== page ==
'My house was broken into twice and wife raped-Zuma!'


Critics seized on the remarks, describing them as inappropriate in a country where millions of women have no protection from sexual violence.

Zuma gave a long, testy and unapologetic speech defending the 246m rand of state funds spent on his homestead in Nkandla in the impoverished KwaZulu-Natal province – a political scandal that has done little to dent his confidence of victory in elections on Wednesday.

Responding to questions during a media briefing in Johannesburg, he said the African National Congress had provided him with security throughout his career as a provincial official, deputy president and president so there was nothing out of the ordinary.

“There were issues that had called for security, particularly in my homestead,” he elaborated. “My homestead was burned twice during violence. And secondly my wife, criminals came, raped my wife during the time I was still the MEC [member of the executive council]… [or] probably I had become deputy president.

“So the issue of security at Nkandla has not been a theoretical issue. Further, there was a court case about it. So those who say you need security, it’s not because it’s just a normal thing. Two serious incidents had happened to my home. One, burning it, not once, twice.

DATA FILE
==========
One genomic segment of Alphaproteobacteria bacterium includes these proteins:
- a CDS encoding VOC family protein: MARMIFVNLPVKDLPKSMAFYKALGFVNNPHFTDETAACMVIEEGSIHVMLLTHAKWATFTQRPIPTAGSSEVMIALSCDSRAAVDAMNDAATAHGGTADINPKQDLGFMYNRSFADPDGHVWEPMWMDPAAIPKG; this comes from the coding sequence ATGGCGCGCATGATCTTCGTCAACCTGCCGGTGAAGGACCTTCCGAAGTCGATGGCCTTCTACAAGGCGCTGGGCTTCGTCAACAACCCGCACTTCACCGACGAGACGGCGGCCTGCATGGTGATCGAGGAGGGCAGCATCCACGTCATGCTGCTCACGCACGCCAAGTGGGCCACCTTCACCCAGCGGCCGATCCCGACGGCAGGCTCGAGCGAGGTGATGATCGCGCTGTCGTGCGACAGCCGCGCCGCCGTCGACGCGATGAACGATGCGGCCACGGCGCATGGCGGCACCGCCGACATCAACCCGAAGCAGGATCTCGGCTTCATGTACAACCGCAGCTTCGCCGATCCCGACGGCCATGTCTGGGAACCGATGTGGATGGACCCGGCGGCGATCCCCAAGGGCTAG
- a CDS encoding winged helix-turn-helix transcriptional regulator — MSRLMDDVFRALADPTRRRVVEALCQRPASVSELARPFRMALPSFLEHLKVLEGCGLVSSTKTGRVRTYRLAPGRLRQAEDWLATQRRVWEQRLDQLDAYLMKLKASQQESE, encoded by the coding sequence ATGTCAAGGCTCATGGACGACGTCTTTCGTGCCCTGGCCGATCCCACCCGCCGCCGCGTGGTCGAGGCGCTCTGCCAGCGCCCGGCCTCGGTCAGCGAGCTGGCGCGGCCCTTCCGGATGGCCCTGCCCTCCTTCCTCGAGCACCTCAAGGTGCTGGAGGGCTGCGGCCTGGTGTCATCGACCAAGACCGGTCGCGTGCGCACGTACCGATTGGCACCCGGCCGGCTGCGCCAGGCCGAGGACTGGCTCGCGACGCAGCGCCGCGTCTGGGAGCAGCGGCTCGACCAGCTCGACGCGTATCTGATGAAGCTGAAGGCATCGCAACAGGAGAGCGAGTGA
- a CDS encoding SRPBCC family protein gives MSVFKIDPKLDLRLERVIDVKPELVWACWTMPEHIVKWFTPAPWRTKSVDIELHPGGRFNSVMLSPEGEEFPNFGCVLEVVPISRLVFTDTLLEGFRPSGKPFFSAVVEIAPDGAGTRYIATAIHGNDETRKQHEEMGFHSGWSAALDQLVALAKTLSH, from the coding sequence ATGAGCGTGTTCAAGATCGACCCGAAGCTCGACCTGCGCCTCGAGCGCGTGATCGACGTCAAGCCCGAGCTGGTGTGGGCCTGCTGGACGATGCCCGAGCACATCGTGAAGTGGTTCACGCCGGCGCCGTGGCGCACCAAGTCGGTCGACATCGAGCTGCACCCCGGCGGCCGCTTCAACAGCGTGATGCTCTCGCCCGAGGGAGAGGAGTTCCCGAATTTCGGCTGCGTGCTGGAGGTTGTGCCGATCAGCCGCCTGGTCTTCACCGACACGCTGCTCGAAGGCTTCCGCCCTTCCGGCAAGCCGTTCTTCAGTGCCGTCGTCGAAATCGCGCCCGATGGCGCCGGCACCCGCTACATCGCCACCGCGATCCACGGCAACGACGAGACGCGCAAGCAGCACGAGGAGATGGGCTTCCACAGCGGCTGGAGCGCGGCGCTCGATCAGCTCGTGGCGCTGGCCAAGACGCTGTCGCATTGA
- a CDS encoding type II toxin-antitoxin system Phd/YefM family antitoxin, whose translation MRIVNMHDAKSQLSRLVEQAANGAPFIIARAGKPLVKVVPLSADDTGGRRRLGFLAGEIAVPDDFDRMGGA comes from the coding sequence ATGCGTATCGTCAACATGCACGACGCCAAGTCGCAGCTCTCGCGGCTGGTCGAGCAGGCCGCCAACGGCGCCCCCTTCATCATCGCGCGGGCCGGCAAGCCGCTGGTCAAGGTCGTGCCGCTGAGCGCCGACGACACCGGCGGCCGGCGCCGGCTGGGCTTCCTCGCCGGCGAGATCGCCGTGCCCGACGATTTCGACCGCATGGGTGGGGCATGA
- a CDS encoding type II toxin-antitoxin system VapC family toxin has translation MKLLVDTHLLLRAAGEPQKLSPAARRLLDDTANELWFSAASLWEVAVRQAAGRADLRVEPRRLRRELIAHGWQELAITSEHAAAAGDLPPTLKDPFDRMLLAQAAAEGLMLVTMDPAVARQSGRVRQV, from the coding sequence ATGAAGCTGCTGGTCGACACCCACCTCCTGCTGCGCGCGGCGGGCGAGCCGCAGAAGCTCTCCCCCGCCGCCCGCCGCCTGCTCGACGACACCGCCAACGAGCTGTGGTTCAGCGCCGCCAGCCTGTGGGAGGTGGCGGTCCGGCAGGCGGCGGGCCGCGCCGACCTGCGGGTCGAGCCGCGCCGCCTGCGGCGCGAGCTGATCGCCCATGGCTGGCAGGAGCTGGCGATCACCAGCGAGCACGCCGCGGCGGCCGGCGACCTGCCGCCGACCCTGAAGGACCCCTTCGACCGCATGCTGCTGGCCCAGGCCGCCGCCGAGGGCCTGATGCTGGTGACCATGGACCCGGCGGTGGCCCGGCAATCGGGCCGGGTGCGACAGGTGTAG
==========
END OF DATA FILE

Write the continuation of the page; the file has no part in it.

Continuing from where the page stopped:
“Second, break in by criminals, raping my wife, they were arrested, charged, convicted. And people who are in government, once Zuma became the president, they had to raise the level of security to that one of a president. I don’t think there’s anything abnormal about it.”

The rape incident was known to many South African journalists but not made public because of laws protecting the identity of rape victims. But in 1998, the national broadcaster SABC did report that Zuma’s wife was sexually assaulted when a group of men broke into their home before stealing with some of the family’s belongings.

Meanwhile, the national elections take place on May Wednesday 7.

Those who pre-registered are welcome to cast their vote from as early as 7am until 9pm at their respective voting places.

Elders, police, army and other civils servants made their mark on Monday and Tuesday. Then on Wednesday, it will be the general public countrywide. 



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